Venezuela is set to establish a cultural centre in the Syrian capital Damascus, boosting bilateral relations between the South American country and the Syrian regime.
The Venezuelan Ambassador Jose Gregorio Biomorgis and Syrian Assistant Minister of Culture Sanaa Al-Shawa met yesterday to discuss the initiative, agreeing that the Venezuelan centre in the capital would serve as a message from the two countries to the rest of the world that they are able to continue cultural activities despite the internal political crises they are both facing.
The scheduled time for the opening of the centre is 20 September, which will coincide with the week of Venezuelan culture in Syria.
Speaking at the meeting, Biomorgis said: “Venezuela will be the first country to open a cultural centre in Syria after the unjust siege imposed on this nation,” referring to the ongoing nine-year-long civil war raging in Syria. Ever since protests erupted in 2011 and President Bashar Al-Assad’s brutal crackdown on peaceful protestors, the regime has been subjected to international condemnation due to its use of mass arrests, disappearances, torture and the rampant bombardment of civilians.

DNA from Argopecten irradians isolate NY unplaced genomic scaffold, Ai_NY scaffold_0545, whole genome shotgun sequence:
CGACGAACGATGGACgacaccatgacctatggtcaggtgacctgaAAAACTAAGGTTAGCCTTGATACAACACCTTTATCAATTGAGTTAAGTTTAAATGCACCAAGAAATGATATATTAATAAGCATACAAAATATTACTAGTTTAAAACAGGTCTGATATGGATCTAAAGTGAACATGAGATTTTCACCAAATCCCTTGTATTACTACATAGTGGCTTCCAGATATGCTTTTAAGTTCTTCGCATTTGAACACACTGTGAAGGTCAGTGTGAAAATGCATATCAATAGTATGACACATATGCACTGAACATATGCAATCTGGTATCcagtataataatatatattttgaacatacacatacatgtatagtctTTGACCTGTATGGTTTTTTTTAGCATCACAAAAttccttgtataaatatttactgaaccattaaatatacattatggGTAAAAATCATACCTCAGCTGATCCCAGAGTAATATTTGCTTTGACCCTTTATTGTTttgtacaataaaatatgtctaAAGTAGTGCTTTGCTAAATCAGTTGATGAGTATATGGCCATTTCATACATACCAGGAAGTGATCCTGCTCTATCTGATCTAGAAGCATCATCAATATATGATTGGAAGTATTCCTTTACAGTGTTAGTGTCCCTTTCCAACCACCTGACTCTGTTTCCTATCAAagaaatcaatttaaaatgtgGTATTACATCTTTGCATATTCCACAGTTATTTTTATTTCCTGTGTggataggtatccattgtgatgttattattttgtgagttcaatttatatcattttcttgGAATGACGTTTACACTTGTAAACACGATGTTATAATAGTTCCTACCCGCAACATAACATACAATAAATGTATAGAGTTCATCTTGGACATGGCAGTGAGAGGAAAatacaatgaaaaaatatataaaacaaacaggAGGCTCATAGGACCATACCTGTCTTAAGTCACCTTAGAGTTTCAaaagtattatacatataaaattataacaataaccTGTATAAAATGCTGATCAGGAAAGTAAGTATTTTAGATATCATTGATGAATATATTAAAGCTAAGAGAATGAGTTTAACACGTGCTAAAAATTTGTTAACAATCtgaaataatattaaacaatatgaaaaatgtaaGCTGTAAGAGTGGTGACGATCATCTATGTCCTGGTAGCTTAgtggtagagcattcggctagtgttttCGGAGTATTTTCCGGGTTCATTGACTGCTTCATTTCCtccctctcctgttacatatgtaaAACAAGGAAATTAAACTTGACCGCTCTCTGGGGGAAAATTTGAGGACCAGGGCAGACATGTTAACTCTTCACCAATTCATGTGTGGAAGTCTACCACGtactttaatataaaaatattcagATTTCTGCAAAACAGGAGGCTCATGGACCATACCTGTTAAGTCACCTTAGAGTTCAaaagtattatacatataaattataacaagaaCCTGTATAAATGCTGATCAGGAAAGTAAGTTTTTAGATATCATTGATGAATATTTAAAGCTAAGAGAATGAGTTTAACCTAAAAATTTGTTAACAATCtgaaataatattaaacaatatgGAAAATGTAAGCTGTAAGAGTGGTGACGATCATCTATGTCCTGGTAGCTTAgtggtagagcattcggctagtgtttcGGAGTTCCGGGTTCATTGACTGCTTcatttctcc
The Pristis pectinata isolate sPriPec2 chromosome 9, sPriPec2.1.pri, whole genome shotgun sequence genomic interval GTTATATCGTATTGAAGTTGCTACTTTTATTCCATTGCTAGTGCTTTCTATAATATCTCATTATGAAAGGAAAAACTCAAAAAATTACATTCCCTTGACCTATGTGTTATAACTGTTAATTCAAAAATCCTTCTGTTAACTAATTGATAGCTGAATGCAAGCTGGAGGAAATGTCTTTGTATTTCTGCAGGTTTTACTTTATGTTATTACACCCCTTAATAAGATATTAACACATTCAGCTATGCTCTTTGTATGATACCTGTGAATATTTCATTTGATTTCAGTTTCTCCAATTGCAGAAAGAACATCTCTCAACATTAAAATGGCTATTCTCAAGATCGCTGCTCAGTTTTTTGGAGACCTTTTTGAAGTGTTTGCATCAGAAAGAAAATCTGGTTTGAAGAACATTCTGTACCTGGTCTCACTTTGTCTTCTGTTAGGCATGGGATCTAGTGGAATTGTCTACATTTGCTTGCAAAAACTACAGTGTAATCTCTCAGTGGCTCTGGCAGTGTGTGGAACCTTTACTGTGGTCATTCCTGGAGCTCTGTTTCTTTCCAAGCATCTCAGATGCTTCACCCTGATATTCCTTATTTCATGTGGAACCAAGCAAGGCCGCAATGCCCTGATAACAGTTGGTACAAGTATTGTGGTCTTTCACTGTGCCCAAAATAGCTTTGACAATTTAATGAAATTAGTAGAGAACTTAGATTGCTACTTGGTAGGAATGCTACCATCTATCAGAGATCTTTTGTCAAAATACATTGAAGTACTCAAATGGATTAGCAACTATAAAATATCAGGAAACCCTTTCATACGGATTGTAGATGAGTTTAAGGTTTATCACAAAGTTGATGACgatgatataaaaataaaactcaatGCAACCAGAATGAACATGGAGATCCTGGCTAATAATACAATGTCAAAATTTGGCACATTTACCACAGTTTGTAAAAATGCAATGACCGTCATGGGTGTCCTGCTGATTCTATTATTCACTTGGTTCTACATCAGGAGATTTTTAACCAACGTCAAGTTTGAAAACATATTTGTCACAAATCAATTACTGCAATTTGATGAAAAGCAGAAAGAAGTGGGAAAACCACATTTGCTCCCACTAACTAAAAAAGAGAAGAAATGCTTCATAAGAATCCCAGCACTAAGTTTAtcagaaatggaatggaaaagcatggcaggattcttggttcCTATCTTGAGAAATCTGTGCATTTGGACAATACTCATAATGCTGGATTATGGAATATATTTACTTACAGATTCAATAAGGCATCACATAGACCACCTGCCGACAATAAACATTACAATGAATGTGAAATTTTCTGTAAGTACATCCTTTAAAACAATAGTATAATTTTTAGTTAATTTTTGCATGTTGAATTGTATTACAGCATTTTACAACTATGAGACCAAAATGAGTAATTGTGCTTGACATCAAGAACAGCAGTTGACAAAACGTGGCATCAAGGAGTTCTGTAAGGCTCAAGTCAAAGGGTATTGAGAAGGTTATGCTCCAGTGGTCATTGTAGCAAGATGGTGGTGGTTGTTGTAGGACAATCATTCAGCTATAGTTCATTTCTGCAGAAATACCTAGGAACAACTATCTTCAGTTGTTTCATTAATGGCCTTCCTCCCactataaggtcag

Throughout the Assad regime’s isolation, only a few countries have maintained direct relations with it and provided it with diplomatic and military support. This small network of countries, known popularly as the ‘Axis of Resistance’ due to their claim of resisting Western and foreign imperialism, consists of Iran, Russia, Venezuela and proxy militias such as Hezbollah.
Apart from being one of the members of that ‘axis’, Venezuela faces much of the same problems as Syria: its President Nicolas Maduro faces internal political opposition, a refugee exodus has been fleeing from the country over the past few years, and the economy is going through a huge crisis, as well as both countries having had US sanctions imposed on them.